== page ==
Blending technology with voyeurism to subvert the male gaze, this VR short makes a strong point violence against women while thoroughly immersing the viewer in something akin to a horror story.

When VR is done right, it’s an immersive and sometimes uncomfortably involving experience. BLOODLESS (동두천) is a great example of using that technology to tell a story with a powerful message. Over the course of the 360 degree experience we go from being observers to voyeurs, and even uncomfortable accessories to a violent crime.

Director Gina Kim sets her film in around the camp town sex workers for US army stationed in South Korea since the 1950s. The short film places us on those streets, where Kim brings us an interpretation of the true events surrounding the death of a sex worker at the hands of a US soldier at the Dongducheon Camptown in 1992.

Of course, it’s almost better not knowing any of this upon entering the experience. Placing us on a moderately busy intersection, we watch GIs, sex workers, and other people wandering past us as day shifts into night. It’s the first slight erosion of the concept of time, setting us up for other mental leaps later.

Soon we find our attention subtly turned to a single woman, presumably a sex worker. Following her echoing footsteps down alleys and laneways, this is where it begins to feel more voyeuristic, especially when we find ourselves “waiting” in a darkened alley for her arrival.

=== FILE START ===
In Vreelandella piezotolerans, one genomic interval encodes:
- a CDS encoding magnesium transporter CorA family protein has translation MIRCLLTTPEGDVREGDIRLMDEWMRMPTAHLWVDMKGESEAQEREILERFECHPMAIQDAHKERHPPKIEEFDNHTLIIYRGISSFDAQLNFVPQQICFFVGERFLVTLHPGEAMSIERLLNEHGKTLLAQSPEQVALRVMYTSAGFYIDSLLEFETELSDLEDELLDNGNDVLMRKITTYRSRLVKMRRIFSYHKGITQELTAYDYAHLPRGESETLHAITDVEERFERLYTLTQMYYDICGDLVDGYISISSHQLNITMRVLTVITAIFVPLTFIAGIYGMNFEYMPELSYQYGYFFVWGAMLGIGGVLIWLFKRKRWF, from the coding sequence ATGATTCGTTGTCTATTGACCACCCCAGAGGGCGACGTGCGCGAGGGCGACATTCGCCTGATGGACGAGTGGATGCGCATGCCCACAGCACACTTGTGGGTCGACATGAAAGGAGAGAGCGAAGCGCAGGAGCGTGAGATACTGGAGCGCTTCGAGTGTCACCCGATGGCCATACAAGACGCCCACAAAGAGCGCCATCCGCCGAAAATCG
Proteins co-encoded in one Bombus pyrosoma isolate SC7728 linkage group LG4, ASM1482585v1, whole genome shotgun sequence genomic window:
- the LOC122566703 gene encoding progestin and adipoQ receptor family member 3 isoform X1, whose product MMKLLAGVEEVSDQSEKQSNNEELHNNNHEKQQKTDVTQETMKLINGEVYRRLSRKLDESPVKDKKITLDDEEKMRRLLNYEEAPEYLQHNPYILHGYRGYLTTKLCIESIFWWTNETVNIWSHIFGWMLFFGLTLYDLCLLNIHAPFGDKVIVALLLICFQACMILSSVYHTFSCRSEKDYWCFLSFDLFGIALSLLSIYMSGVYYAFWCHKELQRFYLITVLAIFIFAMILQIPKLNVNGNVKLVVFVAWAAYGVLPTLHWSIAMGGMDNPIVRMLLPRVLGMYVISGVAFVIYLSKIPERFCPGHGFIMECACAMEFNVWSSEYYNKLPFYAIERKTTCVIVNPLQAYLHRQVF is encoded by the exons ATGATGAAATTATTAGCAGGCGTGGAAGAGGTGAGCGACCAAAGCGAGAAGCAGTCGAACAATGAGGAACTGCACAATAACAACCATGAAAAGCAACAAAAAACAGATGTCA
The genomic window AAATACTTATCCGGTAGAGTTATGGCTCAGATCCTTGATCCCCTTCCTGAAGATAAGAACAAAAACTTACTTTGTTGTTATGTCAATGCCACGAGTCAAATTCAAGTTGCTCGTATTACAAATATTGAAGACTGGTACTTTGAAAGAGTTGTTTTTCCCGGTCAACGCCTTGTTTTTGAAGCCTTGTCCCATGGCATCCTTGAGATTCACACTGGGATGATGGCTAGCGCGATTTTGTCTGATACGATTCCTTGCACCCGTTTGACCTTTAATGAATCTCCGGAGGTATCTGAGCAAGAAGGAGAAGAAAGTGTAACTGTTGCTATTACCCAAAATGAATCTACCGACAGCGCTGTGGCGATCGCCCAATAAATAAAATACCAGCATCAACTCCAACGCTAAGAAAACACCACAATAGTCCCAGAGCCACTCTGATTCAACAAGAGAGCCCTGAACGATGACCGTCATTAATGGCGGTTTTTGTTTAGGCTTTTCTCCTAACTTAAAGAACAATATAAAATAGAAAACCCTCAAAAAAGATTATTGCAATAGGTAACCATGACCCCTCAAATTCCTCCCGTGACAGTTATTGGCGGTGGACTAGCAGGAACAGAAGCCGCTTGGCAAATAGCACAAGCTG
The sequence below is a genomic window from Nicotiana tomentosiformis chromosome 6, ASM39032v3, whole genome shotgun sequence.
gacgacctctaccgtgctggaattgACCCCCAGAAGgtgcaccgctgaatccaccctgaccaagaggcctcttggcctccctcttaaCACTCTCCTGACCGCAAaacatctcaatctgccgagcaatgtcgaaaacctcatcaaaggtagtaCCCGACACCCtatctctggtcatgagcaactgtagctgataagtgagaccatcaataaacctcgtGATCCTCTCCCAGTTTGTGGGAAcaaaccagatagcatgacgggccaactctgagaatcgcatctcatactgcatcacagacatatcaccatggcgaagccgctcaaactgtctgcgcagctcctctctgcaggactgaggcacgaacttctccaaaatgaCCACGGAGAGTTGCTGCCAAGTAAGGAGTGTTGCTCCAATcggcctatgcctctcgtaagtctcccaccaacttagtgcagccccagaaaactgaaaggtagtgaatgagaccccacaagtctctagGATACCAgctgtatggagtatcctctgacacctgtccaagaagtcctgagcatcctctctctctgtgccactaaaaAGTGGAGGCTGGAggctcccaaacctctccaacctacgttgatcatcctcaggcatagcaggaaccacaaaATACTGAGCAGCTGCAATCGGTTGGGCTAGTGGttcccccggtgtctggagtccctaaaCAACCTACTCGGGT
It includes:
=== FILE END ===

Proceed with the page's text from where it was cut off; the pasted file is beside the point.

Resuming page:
Yet as soon as this sensation creeps in, there is a sudden tonal shift as we find ourselves standing right in front of the woman we’ve been following. Turning the gaze around, she stares at us for what feels like a long time. As a VR viewer we can either hold her gaze or look away. Accusatory guilt over our prior voyeurism is implicit in the moment.

The final room is the most likely to disturb audiences, as we are standing (almost floating) in a single room apartment. After wondering if we should be there at all, we ponder whether someone is sleeping under that blanket on the ground. We notice a mirror in the corner. It is angled to not return our reflection.

After being distracted by footsteps, possibly from the corridor outside the ajar door, we notice movement in the mirror. Blood is trickling out of the blanket, and as we turn around, we are practically standing in the red liquid that’s pooling at our feet. A further distraction makes us look away, but turning back to the mirror we notice a body on the bed. Turning around, there is nobody there. At least until we find ourselves standing over the body.

Which is where Kim leaves us, fading to black with a note about how many women have been killed and the inability of either government to accept responsibility. Yet what she has really left us with is a kind of personal responsibility as we are now a part of that cycle.

— Richard Gray, Oct 9, 2017